England arrived in India in 2016 with Alastair Cook as captain, a young and exciting squad including prospects Keaton Jennings, Haseeb Hameed, Zafar Ansari and Ben Duckett.
However, five Tests later they departed with no victories, a captain on the verge of resignation, a huge backlash on Twitter and a drop in the world rankings.
A disaster by anyone's judgment, the series reared its ugly head once more when Cook resigned the captaincy in February 2017.
World T20 final failure
A moment that will haunt England fans and specifically Ben Stokes, the image of Carlos Brathwaite hoisting a fourth consecutive six to win the T20 World Cup took the air from an otherwise excellent tournament for England.
Defending 155, England removed danger man Chris Gayle with only the second ball of the chase. After a Marlon Samuels 85, Brathwaite was left to face the final over of the tournament from death bowling expert Stokes needing 19 to win.
24 runs off four balls later, and Stokes had fallen to the ground in despair while the West Indies celebrated.
How did this happen?
England felt the tournament should have been theirs - and it may well have been without the presence of Brathwaite, their conqueror.
Irish rebellion bowls England over
When England set out for a four-day Test match against Ireland at Lord’s, the side likely expected it to be a simple warm-up for the Ashes - even if Ireland’s miracle win at the 2011 World Cup was still fresh in the minds of some England fans.
However, as Olly Stone fell for 19 it ended an appalling England display which saw Joe Denly top score with 23 and the whole side bowled out for just 85.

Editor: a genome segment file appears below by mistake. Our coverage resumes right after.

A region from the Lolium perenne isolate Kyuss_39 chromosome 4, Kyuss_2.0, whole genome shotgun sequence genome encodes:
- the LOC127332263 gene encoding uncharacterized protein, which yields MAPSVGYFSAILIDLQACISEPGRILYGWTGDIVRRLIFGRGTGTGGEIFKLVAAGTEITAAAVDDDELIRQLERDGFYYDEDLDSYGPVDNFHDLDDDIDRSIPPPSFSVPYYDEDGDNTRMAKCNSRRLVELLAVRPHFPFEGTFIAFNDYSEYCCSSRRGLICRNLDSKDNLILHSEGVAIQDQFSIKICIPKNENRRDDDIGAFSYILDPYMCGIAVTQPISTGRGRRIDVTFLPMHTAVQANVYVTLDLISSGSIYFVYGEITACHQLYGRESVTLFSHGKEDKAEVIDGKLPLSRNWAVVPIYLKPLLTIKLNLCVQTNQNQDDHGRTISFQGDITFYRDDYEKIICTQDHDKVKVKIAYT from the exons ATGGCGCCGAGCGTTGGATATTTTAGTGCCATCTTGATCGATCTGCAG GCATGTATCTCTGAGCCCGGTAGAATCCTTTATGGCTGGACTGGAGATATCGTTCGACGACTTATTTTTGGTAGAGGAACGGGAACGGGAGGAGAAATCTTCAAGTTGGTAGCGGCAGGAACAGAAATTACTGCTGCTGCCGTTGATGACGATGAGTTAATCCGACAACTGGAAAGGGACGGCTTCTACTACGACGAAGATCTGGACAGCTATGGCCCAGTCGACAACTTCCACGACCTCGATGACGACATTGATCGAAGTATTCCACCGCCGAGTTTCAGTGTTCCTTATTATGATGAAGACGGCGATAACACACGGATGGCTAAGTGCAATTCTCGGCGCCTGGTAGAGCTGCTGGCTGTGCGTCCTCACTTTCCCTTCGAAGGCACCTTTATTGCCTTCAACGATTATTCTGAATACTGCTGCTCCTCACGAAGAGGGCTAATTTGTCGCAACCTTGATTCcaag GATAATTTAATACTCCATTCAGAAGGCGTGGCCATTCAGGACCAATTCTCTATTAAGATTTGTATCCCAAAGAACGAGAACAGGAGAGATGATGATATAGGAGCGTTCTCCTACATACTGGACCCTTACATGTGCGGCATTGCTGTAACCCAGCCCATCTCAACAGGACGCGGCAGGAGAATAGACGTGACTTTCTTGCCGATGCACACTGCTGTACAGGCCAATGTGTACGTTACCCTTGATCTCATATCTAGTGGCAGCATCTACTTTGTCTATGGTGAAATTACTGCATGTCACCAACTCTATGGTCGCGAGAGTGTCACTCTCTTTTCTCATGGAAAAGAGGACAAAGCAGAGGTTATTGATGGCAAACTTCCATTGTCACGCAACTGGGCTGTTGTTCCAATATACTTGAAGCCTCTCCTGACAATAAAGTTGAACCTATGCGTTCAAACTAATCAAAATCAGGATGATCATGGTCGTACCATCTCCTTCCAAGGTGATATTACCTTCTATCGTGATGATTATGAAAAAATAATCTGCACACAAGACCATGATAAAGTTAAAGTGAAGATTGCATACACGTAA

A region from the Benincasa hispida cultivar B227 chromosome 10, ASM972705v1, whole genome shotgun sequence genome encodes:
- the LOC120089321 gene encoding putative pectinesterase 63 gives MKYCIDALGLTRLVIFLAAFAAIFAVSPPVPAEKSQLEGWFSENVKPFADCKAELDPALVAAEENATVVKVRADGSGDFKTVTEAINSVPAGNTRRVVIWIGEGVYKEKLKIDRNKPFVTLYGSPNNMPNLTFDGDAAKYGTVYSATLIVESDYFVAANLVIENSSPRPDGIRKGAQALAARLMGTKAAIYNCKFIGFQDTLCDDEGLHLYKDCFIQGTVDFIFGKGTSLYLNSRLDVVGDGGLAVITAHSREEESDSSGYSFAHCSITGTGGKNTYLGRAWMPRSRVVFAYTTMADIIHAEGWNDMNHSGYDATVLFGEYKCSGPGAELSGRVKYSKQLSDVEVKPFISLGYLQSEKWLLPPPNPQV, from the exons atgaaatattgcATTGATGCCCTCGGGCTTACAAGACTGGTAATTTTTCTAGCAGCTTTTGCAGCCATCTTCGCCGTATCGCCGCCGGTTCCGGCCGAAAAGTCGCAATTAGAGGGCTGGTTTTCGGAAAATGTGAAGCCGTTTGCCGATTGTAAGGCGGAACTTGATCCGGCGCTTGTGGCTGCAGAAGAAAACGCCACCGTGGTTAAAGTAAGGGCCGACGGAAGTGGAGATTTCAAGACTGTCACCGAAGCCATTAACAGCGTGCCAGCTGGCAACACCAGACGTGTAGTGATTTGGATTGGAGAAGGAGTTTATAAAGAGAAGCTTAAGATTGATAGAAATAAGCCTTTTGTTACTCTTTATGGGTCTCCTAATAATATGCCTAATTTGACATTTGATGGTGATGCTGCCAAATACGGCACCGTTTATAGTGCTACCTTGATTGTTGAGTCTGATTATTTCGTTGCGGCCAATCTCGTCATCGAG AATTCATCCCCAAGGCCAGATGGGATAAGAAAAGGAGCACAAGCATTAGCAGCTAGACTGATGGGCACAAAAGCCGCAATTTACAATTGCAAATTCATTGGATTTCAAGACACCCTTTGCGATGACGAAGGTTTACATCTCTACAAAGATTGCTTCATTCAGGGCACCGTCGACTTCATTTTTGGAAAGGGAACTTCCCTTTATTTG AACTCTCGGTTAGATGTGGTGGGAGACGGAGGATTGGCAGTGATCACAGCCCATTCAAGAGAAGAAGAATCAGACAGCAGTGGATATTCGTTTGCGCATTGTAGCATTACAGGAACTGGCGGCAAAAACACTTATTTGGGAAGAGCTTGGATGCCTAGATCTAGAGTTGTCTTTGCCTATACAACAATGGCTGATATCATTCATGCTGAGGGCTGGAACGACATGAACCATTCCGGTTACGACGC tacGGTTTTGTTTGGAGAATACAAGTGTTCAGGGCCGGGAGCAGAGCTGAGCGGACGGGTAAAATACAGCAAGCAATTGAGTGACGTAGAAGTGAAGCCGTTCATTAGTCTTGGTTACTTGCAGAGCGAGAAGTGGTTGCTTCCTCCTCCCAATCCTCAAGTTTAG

England did eventually recover to win by ferociously bowling Ireland out for just 38, but by then the fans and coaches had been given a fright to remember - prompting Bayliss to publicly state that you wouldn’t ‘need to be Einstein’ to establish that England’s weakness is the frailty of the top order.
...And the unsolved
The Joe Root dilemma
A pertinent question for Bayliss (and one he's never been able to solve) is the batting position of Test skipper Joe Root in the longest format of the game.
Traditionally, Root prefers to bat at four, allowing him to clear his mind before going out to bat.
Bayliss, though, argued that the leader has a responsibility to step up and bat at three for the team.
The long-running argument has plagued England, with Root's unsettlement in the batting order culminating in a botched attempt at moving Moeen Ali to three against India in 2018.
Root's average indicates he actually performs better at five, but in his two most notable positions (3 and 4) the Yorkshireman averages higher in his preferred fourth spot - at 48 - compared with 41 at three.
Despite his characterisation by some as an overly laissez-faire coach who could shout about aggressive batting until the cows come home, Bayliss will be held in high esteem by England's players and fans.
He delivered what no other coach could - a World Cup - and his attacking and vibrant strategy changed the dynamic of not only England's men's sides but one-day cricket as a whole.
Whoever comes next has a tough act to follow.
By Thomas Godfrey